Choreographer Jose Navas is the clear winner of Innovation-Off 2013, the National Ballet of Canada’s 4-piece showcase of new work (actual title: just Innovation). Navas’s Benjamin Britten-scored ensemble piece Watershed is up first in the lineup and packs the biggest artistic punch. The 20-minute collaboration between creator and dancers is full of invention and beautiful shapes while being both an embrace of and challenge to balletic convention. It was the sole piece of the evening that truly took my breath away. From the moment the ensemble began to assemble, silhouetted against the blue light of the backdrop, performing a beautifully timed partnering sequence as though in a round, creating a gorgeous mosaic of shadows, I was completely hooked after a summer away from the ballet (I tragically missed Swan Lake; I don’t want to talk about it).

Being and Nothingness (Part 1)
Being and Nothingness (Part 1)

Guillaume Cote’s Greta Hodgkinson showpiece Being and Nothingness (Part 1) is next, set to the thrilling piano masterpiece Metamorphosis by Philip Glass. The selection of Hodgkinson for the solo is key here as her sharply angular movement and crazy seemingly joint-less body are the perfect canvas for Cote’s out-of-the-box choreographic style. Off-pointe and lit with a single bare bulb (or at least lit to seem as though lit by a single bare bulb), Cote’s piece is a lonely, jarring delve into a tumultuous mind with an effective, almost comic button at the end.


A twenty-minute intermission* carries the evening into Unearth by Robert Binet set to original music by Owen Pallett with a simple but startling set design from Hyemi Shin. At the astounding age of only 22, Binet has created a piece that easily rivals or even tops those of the far-more-famous-and-established choreographers with whom he’s sharing the bill in Innovation-Off 2013. Unearth is quite beautiful despite the occasional moment of messiness in the partner work, but its central duet was my favourite part of the whole evening (aside, perhaps, from Ravas’ stunning first few moments). Binet’s cast for tonight’s performance was filled with some of the National Ballet’s biggest stars (Aleksander Antonijevic, Sonia Rodriguez, Heather Ogden, McGee Maddox, etc) but Unearth was thoroughly stolen by the intoxicating pas de deux between Elena Lobsanova and Skylar Campbell.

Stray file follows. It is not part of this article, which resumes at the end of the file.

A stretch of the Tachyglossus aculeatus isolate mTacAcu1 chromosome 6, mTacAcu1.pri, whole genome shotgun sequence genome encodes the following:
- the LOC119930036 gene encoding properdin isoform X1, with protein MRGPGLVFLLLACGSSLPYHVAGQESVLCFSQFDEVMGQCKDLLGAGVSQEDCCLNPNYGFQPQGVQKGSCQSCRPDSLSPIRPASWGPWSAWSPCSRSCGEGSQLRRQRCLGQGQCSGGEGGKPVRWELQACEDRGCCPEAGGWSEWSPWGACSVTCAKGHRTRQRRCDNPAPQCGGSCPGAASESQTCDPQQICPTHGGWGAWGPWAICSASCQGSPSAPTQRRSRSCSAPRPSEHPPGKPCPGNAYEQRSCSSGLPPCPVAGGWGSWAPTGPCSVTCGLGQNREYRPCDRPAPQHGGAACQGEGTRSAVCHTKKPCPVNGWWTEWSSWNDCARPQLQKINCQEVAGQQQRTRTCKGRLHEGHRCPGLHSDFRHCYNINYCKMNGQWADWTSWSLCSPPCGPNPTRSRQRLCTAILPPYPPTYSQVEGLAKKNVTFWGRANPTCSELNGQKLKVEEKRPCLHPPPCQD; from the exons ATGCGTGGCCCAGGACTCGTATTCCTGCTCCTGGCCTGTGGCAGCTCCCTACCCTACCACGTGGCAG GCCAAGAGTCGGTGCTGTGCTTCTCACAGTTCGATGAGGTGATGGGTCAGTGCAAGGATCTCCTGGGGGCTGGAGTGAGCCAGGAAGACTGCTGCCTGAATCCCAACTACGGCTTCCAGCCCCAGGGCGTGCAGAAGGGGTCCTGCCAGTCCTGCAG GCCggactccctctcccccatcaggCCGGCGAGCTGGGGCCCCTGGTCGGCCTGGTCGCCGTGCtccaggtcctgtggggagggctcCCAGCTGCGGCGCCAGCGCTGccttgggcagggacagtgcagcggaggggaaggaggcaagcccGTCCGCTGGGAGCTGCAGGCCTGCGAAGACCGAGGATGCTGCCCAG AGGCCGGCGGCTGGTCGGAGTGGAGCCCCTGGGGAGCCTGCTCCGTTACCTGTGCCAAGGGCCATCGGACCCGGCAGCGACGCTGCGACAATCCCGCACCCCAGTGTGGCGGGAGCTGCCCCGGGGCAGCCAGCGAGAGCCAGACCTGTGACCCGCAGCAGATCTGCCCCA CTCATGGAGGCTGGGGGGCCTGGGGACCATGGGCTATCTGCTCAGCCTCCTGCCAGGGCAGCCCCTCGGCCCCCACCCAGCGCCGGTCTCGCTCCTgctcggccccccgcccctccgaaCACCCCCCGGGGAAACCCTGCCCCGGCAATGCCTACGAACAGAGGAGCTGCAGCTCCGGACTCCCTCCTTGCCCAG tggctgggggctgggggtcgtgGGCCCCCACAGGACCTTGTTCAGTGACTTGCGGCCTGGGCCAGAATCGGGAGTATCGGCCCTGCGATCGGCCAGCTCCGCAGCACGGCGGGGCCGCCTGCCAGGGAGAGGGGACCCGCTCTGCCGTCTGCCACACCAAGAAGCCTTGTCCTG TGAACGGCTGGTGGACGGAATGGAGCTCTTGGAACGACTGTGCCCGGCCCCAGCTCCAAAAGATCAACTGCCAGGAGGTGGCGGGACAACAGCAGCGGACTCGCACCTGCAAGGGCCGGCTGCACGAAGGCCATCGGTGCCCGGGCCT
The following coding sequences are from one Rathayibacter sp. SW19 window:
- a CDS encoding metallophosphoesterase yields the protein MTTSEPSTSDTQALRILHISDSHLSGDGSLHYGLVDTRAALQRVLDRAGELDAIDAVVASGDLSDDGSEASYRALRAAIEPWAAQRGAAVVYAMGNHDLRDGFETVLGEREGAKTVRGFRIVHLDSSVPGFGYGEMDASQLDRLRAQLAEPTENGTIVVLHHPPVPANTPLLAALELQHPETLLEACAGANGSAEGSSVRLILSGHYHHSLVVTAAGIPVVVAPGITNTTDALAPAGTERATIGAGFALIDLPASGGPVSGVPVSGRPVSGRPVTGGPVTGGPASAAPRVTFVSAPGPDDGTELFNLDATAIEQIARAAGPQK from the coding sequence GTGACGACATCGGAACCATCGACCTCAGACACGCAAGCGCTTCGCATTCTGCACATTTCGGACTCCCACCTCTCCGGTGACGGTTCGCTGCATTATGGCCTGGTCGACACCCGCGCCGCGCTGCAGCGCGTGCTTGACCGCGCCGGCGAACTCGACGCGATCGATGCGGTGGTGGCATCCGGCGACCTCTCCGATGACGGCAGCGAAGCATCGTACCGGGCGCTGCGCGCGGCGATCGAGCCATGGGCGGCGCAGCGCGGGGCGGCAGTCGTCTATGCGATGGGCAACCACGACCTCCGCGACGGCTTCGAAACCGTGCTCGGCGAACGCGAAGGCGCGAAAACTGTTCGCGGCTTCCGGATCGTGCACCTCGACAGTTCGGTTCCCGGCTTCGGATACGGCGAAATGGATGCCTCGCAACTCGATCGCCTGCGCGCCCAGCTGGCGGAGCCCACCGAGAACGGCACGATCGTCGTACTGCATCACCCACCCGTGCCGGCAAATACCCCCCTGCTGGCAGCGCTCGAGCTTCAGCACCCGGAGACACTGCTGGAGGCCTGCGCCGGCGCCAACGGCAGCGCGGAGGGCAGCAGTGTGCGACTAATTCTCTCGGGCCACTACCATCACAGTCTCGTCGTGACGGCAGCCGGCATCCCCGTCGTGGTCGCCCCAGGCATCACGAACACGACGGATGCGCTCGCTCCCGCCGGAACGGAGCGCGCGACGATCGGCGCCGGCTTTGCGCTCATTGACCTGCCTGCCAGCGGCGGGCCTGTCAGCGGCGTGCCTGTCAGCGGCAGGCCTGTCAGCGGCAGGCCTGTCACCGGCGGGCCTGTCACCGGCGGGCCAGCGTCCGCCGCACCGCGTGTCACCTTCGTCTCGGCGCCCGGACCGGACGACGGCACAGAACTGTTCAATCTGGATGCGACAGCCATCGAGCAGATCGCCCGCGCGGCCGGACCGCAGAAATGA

Skylar Campbell
Skylar Campbell

The erstwhile Juliet continues to shine as a graceful First Soloist but it was Campbell I was most excited to see. His promotion (along with Brendan Saye’s) from the Corps to Second Soloist after playing principal roles last year is the best development to come out of the 2013 off-season**. With a shining performance quality, strong technique, and emotional versatility, Campbell looks poised to become a pillar of the National Ballet’s next generation of leading men. He’s rising through the ranks quickly at a time when some of the mainstay principals are beginning to age out of certain leading roles. Get used to that mop of curls, you’ll soon be seeing a lot more of it.

After a whopping 30 minute intermission*, the evening finishes off with James Kudelka’s 38-minute death rant set to Stabat Mater (voiced impressively by Dame Emma Kirkby and countertenor David Trudgen). I’ve never really understood the National Ballet’s obsession with Kudelka but if there is a chance to fit a Kudelka piece into a lineup, by god they’re going to put it in there. And here he is again, being more famous and less affecting than everyone else. I suppose …black night’s bright day… is technically a fine piece though there is little memorable about it apart from the genuinely atrocious costumes (yes, I acknowledge that Kudelka likely did not design his own costumes). The women are all in unflattering blue dresses that do nothing to show off their lines while the men mostly wear terrifying sheer button downs with suffocating collars that make their necks look short and their shoulders appear near their ears (since this company is entirely too competent to dance with their shoulders up, this made me very mad). But the worst costume belongs to poor McGee Maddox who plays a sort of spandexified zombie accoutred as a strange cross between a zebra and a tree trunk if such a creature raided the closet of a plus-size grandmother looking for the worst shawl she owns. The whole thing is just visually upsetting. The lovely Heather Ogden is given some nice feature moments, though. And a pas de deux with resident prince Cote shows off new Guest Artist Svetlana Lunkina perfectly; she’s an absolutely beautiful technician whom I look forward to seeing do something else in the coming months.

The longest piece in the evening, with the closing spot no less, Kudelka’s piece is clearly supposed to be the star of Innovation-Off 2013. Unfortunately for him, there are bigger stars and their names are Navas, Campbell, Binet, Cote, Lobsanova, Hodgkinson, Ogden… pretty much everyone but Kudelka, really.

*Almost an entire hour is added to this 2 hour and 25 minute evening because of crazy-long intermissions between very short pieces. I recognize that there is a fair amount of set/setup changing involved that pushes the length (the transition from the Binet piece to the Kudelka, specifically, was quite the process to watch from my spot overlooking the pit) but surely there should be at least a 2:1 ratio on actual performance time to intermission time.

**The worst development of the 2013 off-season? Jiri Jelinek back only as a Guest Artist for his signature role of Onegin having moved to the West Australian Ballet as a Leading Artist; he was one of my favourites and will be missed